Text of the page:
Let’s look at Deut 27.26, “Cursed is he who does not confirm the words of this law by doing them.” This is exactly what Yeshua said in Matt 5.17-20. He told us that we were not even to think he came to do away with the Torah. He came to fulfill it, or give it meaning and a true interpretation. However, people today not only think it has been destroyed, but they teach it (that the Torah has been done away with)! The Torah applies as long as there is heaven and an earth (Matt 5.18), and to every individual, in every generation. We live in a society that says we are not to obey the commandments of the Lord, and we are reaping the curse.

In Deut 28.1-14 we have the blessings for obedience. The Lord would set Israel “high above all nations” (v 1) and when we look at Israel’s contribution to mankind, it far exceeds that of any other nation. That is because the blessing was upon them. However, Israel is the living example of the curses also. If they obeyed the Lord, the blessing would overtake them (v 2). They would be blessed in the city and blessed in the country (v 3). Their offspring and produce from the ground, and their animals, would be blessed (v 4). Their basket and kneading bowl would be blessed (v 5)). They would be blessed coming in and going out to war (v 6). The Lord would cause their enemies to be defeated, and flee before them seven ways (v 7). The blessing would be in their barns and in everything they did (v 8). God would establish them as a people set apart to him (meaning with a kedusha) if they obeyed his commandments (v 9). All the peoples of the earth would know that they were called by the name of the Lord, and be afraid of them (v 10). He would prosper them in their body, in their animals and in the ground (v 11). They would have rain when needed, lend to nations and not borrow from them (v 12). They would be the head, not the tail, above and not beneath, if they listened to the commandments and observed them (v 13).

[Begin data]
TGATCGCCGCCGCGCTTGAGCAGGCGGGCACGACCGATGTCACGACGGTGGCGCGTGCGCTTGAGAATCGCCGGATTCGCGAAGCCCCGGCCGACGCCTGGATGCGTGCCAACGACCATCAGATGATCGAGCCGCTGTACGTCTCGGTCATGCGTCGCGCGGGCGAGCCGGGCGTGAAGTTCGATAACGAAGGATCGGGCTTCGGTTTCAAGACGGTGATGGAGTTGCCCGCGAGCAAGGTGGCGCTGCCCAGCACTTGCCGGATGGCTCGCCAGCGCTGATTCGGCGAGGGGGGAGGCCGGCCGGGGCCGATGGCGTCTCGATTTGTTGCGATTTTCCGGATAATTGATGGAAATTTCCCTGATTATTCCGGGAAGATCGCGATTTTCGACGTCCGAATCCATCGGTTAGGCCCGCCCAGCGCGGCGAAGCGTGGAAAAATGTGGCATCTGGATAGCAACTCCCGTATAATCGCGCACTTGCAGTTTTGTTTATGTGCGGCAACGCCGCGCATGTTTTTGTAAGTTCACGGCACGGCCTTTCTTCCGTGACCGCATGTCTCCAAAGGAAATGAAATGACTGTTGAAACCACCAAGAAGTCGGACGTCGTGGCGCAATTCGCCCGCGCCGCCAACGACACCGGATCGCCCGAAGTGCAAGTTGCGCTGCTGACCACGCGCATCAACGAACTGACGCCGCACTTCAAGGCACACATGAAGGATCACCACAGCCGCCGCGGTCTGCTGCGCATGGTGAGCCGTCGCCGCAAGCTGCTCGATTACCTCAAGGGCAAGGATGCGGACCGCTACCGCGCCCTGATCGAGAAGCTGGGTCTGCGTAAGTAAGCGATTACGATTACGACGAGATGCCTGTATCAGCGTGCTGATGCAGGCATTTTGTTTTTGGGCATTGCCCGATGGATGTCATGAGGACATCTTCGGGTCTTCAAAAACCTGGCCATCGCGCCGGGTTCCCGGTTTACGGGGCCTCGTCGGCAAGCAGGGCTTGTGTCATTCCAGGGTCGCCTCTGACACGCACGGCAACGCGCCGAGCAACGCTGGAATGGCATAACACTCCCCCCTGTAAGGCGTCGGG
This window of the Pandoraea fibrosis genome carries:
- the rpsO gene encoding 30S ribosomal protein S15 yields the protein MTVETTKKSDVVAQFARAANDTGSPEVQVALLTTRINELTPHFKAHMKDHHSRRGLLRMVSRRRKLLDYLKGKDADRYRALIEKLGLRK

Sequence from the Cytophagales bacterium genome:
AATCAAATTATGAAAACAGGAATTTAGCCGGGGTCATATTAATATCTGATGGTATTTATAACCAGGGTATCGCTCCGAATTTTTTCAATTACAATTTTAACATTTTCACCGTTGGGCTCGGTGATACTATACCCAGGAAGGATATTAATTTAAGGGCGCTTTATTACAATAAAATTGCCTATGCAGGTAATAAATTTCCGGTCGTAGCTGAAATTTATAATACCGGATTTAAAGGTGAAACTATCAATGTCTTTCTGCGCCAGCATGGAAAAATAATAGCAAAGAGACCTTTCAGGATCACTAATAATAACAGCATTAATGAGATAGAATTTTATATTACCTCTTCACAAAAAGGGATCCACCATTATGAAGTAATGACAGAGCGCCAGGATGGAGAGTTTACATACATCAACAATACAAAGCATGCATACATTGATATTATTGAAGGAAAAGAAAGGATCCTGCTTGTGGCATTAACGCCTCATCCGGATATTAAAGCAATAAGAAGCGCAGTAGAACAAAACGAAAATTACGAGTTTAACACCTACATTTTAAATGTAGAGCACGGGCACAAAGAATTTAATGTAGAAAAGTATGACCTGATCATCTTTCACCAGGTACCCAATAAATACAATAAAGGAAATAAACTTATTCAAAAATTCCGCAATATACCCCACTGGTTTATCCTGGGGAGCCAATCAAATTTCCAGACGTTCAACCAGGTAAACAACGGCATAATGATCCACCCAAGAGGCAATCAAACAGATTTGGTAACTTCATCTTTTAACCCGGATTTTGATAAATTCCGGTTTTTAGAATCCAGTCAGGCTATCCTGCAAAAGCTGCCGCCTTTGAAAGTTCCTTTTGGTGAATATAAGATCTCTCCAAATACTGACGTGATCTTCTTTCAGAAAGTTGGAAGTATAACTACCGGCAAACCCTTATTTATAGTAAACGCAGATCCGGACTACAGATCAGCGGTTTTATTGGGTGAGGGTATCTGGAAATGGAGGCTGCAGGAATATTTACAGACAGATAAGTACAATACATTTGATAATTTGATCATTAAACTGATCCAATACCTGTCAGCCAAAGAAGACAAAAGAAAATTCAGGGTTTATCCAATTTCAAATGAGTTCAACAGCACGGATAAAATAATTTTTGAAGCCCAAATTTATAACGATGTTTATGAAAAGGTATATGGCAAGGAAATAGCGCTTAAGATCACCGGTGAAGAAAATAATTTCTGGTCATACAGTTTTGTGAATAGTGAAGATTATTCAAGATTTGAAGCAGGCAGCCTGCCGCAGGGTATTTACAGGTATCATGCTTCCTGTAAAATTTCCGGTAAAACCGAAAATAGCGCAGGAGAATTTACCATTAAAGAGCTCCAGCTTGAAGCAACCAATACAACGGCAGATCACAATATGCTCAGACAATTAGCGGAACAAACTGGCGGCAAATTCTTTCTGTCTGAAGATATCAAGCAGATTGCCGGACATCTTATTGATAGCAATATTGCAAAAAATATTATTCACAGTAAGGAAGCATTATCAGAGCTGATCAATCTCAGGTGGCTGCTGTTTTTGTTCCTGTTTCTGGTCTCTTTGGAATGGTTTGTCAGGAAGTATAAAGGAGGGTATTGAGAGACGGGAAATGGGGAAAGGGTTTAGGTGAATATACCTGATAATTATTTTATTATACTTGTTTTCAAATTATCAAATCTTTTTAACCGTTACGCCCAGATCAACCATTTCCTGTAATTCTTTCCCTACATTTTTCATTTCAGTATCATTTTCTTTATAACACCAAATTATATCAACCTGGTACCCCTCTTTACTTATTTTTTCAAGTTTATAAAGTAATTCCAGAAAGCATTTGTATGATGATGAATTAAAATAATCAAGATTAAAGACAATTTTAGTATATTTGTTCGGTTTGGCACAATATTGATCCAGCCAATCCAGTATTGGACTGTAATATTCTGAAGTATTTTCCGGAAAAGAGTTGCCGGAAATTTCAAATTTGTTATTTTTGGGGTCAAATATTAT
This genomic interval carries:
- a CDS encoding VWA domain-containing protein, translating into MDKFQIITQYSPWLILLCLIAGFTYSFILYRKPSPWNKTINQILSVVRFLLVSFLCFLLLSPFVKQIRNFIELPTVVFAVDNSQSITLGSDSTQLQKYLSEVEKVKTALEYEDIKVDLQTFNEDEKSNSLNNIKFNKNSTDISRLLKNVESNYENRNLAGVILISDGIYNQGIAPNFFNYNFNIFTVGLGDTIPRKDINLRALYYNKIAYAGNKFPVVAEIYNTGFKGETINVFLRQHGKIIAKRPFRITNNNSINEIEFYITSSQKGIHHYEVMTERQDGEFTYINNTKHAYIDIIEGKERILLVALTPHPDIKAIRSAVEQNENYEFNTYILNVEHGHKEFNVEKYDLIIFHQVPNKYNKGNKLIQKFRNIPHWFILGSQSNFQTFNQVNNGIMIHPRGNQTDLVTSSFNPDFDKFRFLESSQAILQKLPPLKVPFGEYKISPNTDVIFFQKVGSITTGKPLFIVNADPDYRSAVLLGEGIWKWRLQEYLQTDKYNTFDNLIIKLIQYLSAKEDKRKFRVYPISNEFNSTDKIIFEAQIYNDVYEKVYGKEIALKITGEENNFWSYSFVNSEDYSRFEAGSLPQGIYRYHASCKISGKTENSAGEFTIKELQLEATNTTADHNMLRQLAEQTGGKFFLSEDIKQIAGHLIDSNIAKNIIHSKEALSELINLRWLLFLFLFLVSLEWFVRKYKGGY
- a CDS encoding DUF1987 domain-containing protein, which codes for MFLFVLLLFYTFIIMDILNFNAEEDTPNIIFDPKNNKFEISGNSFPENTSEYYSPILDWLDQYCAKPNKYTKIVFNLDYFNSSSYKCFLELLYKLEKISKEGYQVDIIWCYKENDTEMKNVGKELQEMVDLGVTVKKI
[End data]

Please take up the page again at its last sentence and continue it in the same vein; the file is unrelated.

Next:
In Part 21, we will pick up here with the curses in Deut 28.15-68, and what would happen to Israel if they disobeyed the Torah. We will then get into some information about the Holocaust and why it happened. It was the result of what Moses warned Israel about here. Moses will be pleading with the people to choose the Lord.

Posted in All Teachings, Articles, Idioms, Phrases and Concepts, Prophecy/Eschatology, The Feasts of the Lord, The Tanach, Understanding the New Testament